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3 Responses to Open problems: Twin prime conjecture

1. Why no more triplet primes? Because you’ll always have one number among p, p + 2, and p + 4 that’s divisible by 3. Whenever you increment p by 2, the new p + 4 is the old p + 6 and the other two numbers are repeats from the previous set.

I do take a peculiar interest in primes and was glad to enlighten Mr. Stern to the fact that 1 is technically not one. Not a prime, I mean.

One thing I liked from the PC game “Rama” was the coding use of numbers from the sequence 41, 43, 47, 53, 61, 71… which produces 40 consecutive primes before reaching 41 squared. Supposedly, no starting prime to which you can add 2, 4, 6, etc. will yield more consecutive primes than that. I found independently that the only smaller starting primes to which you can add that pattern of differences to produce only primes until the starting prime’s square are 2, 3, 5, 11, and 17.

That huge pair of twin primes… it seems to me that the practical value of knowing them is absolutely trivial. Whoever took the trouble to discover them must have been having fun.

2. Brent says:

You got it! And you’re right, one is usually considered not to be a prime, even though of course it is not divisible by anything other than itself and one — the reason being that if one is considered prime, you cannot uniquely factor numbers into products of primes — e.g. 6 could be factored as 3*2, 3*2*1, 3*2*1*1, … and so on.

That sequence of primes comes from the prime-generating polynomial n^2 + n + 41, discovered by Euler. The fact that there isn’t a better one, as you mention, is connected to some pretty deep mathematics (which I don’t pretend to understand)! There’s more info if you follow the link.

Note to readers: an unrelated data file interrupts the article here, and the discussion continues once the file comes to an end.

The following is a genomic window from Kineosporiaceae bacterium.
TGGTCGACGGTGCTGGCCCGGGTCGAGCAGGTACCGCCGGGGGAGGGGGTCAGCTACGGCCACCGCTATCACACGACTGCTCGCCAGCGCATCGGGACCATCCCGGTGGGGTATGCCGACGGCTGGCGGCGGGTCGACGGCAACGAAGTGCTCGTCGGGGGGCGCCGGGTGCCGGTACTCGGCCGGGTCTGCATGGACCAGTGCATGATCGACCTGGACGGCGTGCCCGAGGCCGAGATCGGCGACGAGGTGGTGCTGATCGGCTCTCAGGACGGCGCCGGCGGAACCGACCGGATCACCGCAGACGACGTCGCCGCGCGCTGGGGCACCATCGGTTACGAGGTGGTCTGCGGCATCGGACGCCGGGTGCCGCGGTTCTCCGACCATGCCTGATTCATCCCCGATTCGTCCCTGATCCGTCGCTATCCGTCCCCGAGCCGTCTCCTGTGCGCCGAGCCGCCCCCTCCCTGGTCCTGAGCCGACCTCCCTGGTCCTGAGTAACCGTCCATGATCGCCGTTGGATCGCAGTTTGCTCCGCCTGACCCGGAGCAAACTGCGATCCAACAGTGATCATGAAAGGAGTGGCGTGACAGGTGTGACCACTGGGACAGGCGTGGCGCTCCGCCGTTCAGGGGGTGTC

As for the practical value of finding large twin primes… it seems to me sort of the mathematical equivalent of, say, climbing very tall mountains. Is there an obvious, practical benefit? Not really. Can you make the argument that there are indirect benefits? Certainly. (It should be noted that the famous Pentium bug was discovered by someone calculating twin primes!) In any case, do human beings tend to take on challenging yet not obviously practical endeavors just for fun? You bet. =)

3. vinit says:

hello!
yes it is indeed a surprising thing that many people spend their whole lives searching for very huge numbers like the largest twin primes or the mersenne primes. infact some people have spent a lot of time searching for the numbers in the decimal expansion of pi.
silly as it may seem, it is not entirely without merit as most of today’s major encryption systems like the RSA etc need such huge primes for their functioning. hence it is not totally useless. but if you go after merit, what is the big merit of number theory as it is? i too am a big devotee of number theory and i find my solace in a famous saying of faradays’.
once while queen victoria was visiting his lab, Faraday showed her some of his works in electromagnetism. remember that at that time no one even knew what magnetism was. so the queen asked him ” But what use is all this of?” to which faraday humbly replied “but madam, of what use is a baby? “